This is the week of Valentine’s Day, a holiday when romantic love is celebrated throughout the United States and many other countries. This holiday has somehow grown to encompass all other forms of love, as I recently realized when I saw a Valentine’s card in a shop with the inscription, “To My Beloved Grandmother on Valentine’s.” But this is simply marketing…Valentine’s Day is still, in most of our minds, a holiday that honors the bond of romantic love and all it represents. And I think that’s wonderful.  Romantic love deserves a day all its own. Even if romantic love isn’t part of one’s life at the moment, the next day, week, or month, that could change. It’s one of life’s most amazing things, the way it strikes us out of the blue sometimes. I’m reminded, as my son and I make Valentines from recycled paper and paste cut-out hearts onto the front door, that this is not a time to be closed off to possibility. I’m fully aware that the best things in our lives come to us in unexpected moments, and that I need to be open, or I’ll risk missing them altogether.
On the way into school this week, reflecting upon the beauty of Wednesday’s sunrise, my son said to me, “Mama, can we wake up early one morning, drive over to this road, and dance under the sunrise, just to celebrate it?” I love the way my kid thinks…and in my mind I saw the image of the two of us, still clad in pjs, dancing together on the sidewalk as the sun came up. I had to smile. “When it warms up,” I said, “we’ll do that. I promise.”  And I’ll keep that promise, for that beautiful idea he had is one of those moments that, like real love, there could just be no substitute for.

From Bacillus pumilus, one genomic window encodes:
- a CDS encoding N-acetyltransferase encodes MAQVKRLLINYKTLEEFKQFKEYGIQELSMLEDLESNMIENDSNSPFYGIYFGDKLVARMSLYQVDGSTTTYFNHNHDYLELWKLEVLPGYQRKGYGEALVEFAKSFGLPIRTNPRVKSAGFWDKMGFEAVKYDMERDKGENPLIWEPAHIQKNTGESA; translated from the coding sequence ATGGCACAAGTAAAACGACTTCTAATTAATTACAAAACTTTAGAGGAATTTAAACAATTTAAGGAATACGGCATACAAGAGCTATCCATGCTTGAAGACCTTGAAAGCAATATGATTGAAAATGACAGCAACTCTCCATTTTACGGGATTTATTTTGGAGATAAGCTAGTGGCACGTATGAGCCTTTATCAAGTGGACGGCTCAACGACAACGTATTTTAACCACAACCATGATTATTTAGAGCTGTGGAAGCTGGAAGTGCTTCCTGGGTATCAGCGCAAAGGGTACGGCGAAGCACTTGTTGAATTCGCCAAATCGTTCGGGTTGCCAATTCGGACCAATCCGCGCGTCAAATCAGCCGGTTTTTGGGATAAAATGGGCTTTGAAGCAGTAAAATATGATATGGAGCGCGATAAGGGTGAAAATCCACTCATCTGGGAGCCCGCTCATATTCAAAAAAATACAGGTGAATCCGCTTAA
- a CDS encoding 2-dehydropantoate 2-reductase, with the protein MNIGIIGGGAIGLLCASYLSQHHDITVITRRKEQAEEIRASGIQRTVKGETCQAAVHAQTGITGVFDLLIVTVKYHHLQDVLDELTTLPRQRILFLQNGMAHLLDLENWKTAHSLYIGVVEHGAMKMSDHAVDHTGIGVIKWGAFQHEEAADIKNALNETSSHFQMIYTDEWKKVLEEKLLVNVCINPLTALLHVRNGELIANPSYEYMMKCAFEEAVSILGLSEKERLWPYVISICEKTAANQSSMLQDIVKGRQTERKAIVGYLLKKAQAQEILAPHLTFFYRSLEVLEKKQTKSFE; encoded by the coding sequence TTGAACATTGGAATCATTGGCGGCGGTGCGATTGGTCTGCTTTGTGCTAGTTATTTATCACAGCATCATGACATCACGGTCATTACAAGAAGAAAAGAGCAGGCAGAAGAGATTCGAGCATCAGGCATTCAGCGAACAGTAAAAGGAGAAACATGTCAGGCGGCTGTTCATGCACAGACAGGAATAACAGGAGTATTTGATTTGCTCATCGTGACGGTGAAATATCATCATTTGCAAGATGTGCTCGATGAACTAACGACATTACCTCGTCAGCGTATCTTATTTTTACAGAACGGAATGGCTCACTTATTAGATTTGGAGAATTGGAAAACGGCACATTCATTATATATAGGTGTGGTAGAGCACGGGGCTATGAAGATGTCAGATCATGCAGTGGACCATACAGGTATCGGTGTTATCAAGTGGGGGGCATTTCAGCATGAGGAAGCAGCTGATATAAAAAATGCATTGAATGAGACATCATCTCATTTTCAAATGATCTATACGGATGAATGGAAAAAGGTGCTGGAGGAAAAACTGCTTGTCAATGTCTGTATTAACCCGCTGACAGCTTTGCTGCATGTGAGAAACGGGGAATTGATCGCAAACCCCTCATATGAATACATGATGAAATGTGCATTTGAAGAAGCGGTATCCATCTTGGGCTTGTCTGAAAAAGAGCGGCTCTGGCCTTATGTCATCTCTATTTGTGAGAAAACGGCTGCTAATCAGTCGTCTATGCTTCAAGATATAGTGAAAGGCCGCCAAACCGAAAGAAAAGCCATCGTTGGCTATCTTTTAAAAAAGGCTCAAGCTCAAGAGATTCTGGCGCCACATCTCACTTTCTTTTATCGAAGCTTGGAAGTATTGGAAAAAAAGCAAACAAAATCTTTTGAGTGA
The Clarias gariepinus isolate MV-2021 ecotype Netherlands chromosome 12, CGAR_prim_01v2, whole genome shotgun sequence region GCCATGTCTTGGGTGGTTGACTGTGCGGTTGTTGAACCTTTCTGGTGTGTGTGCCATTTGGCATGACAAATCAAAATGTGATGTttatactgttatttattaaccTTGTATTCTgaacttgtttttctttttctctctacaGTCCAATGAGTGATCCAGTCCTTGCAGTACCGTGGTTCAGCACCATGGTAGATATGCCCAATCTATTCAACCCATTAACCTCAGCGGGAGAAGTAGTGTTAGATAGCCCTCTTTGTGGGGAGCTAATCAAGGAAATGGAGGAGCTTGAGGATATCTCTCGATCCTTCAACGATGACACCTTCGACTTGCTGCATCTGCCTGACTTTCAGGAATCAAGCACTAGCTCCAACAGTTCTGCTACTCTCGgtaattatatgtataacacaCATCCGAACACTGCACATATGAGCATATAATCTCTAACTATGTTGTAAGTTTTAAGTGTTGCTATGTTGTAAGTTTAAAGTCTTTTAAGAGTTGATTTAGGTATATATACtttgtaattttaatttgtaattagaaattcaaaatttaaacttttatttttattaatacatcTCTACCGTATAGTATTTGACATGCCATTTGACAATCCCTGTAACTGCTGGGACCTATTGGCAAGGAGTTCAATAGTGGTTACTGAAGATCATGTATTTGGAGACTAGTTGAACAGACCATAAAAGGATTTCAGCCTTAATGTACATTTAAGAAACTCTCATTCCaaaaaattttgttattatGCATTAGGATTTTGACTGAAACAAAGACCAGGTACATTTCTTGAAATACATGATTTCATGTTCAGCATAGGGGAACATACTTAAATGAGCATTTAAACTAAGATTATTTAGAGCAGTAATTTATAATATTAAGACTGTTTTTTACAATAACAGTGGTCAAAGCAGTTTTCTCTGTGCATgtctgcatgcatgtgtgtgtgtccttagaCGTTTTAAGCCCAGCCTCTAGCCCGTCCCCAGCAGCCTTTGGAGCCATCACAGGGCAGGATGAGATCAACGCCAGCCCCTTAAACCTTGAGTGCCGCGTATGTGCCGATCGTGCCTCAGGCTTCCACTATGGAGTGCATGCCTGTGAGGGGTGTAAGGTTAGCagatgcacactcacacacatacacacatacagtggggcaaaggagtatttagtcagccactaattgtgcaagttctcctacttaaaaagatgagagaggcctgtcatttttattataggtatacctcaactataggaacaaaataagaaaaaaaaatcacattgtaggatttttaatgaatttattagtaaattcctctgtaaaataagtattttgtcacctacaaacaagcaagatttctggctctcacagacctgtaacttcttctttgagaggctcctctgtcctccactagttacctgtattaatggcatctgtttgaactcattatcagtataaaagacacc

So this Valentine’s Day, my message is a familiar one: Whether you are in a long term relationship, a new relationship, or have no relationship to speak of, this year, choose to feel real love, amazing love, love that makes you feel alive, complete, like you could take on the world, but without expectation of permanence or forever, because those ideas are what bog us down in fear and make us turn away. Don’t guard yourself against pain; we are built to endure what comes our way, not run from what might happen. Love can and often does last forever, but only when we learn be in the moment, not dwelling on the future and certainly not bringing up past hurts. Let down your guard and choose to feel completely…yes it’s a risk, but things worth doing always are. It’s a risk to take my child out dancing on the sidewalk while the sun comes up. People might think I’m crazy…but at this point in my life, I’m far beyond worrying about petty things like that. Give me the moments that make my soul sing. Who cares, really, what others think? It’s our experiences, after all. Our lives, our love, and our moments, so be open to them. Be in them.  And never settle.